Stir 4 tablespoons butter, heavy cream, brown sugar, white sugar, and vanilla together in a microwave-safe dish. Microwave at 1 minute intervals, stirring between intervals. The caramel will be thick and bubbly when done. Add salt and stir. Let cool completely to incorporate into the buttercream. It might separate a bit, but just stir until uniform when ready to use. Note: This is where I really got screwed when I made these because the original quantities in this recipe were FOUR TIMES what I have listed here. I ended up with about 6 cups of caramel when the frosting only calls for 1/4 cup. But I digress…

In a large bowl with an electric hand mixer (or stand mixer with whisk attachment), whip the 2 sticks soft butter until creamed. Add the powdered sugar and 1/4 cup cooled caramel and mix until the ingredients are evenly incorporated and the frosting is smooth and creamy. This frosting is extremely sweet and a little goes a long way, so you’ll probably have extra. Be warned!

New favorites: Oatmeal banana cake with salted caramel topping

22 Dec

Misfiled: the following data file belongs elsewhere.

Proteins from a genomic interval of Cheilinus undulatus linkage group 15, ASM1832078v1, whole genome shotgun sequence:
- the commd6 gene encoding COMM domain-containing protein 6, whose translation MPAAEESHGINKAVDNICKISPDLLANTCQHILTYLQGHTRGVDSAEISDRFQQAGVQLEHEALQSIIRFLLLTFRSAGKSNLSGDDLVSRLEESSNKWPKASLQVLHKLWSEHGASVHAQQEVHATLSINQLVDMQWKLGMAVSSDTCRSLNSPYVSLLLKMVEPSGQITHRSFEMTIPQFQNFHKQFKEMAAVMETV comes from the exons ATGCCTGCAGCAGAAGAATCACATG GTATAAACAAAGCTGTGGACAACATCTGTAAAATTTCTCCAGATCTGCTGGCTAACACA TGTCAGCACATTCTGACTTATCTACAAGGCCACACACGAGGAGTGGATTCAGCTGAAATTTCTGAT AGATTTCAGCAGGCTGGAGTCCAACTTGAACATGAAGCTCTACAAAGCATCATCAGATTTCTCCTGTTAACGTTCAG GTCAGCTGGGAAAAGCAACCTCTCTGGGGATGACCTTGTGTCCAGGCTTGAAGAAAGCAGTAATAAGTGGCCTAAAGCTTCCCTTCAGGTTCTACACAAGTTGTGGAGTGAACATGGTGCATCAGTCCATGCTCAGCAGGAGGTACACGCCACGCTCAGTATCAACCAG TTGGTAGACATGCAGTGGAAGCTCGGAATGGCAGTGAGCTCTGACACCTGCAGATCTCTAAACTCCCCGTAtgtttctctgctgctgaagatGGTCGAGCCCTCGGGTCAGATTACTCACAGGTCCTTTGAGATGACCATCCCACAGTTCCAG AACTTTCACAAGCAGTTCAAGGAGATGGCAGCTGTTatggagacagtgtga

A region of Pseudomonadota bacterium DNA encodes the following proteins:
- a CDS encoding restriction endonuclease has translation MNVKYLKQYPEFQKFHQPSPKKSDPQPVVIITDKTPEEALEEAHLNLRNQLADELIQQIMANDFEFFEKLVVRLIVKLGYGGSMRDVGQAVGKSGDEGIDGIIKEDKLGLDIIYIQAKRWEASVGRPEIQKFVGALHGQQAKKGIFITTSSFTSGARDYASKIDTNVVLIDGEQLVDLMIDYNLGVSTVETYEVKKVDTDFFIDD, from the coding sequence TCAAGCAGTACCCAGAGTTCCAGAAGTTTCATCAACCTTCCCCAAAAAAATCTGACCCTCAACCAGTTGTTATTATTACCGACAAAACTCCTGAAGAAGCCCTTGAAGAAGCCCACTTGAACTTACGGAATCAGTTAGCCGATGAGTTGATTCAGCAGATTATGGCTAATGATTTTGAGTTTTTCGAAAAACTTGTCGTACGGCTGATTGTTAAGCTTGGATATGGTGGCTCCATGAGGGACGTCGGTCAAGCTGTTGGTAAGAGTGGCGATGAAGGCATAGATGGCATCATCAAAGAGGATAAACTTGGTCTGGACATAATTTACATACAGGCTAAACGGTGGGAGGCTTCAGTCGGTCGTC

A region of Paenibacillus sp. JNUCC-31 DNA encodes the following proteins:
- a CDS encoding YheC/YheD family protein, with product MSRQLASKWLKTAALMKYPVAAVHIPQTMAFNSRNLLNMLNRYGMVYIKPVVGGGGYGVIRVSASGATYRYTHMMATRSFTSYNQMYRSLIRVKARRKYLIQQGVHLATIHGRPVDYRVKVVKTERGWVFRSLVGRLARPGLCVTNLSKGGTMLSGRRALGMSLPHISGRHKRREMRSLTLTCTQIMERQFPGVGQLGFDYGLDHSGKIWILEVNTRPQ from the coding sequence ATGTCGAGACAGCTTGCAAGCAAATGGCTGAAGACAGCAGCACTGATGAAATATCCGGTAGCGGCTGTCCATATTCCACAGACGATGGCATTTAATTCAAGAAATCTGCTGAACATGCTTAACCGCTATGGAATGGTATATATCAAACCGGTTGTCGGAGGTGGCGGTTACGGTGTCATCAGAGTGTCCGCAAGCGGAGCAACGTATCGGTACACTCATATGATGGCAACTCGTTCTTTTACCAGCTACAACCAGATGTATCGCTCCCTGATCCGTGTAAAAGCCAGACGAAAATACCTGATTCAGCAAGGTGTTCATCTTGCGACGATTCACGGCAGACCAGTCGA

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Guys.  New favorite.  And I’m proud to say it’s pretty much the product of my own kitchen intuition, kitchintuition if you will.  Actually, the banana cake part of this recipe is part accident, part intuition.  I spent a little over a month in Italy last Summer while finishing up grad school, and found myself limited in both the supplies and the appliances that I was familiar with, however I couldn’t just not bake for five weeks.  I found a trusted banana bread recipe and took it to the market with me, however my Italian is pretty much nonexistent and I couldn’t find either brown sugar or baking soda or powder.  I also didn’t have a loaf pan.  I ended up buying white sugar only, and a few disposable tart pans (secret: anything I baked during those five weeks came out of those tart pans).  With that and the bananas, flour, and butter at home, I was able to improvise, and the result was this amazingly moist, dense (but soft) cake, that me and my two roommates demolished in less than 24 hours.  After that I kept thinking of all the ways I could dress it up once I was back in familiar grocery store territory.  What you have here is the first of what I’m sure will be many variations. Recipe to follow after the pics.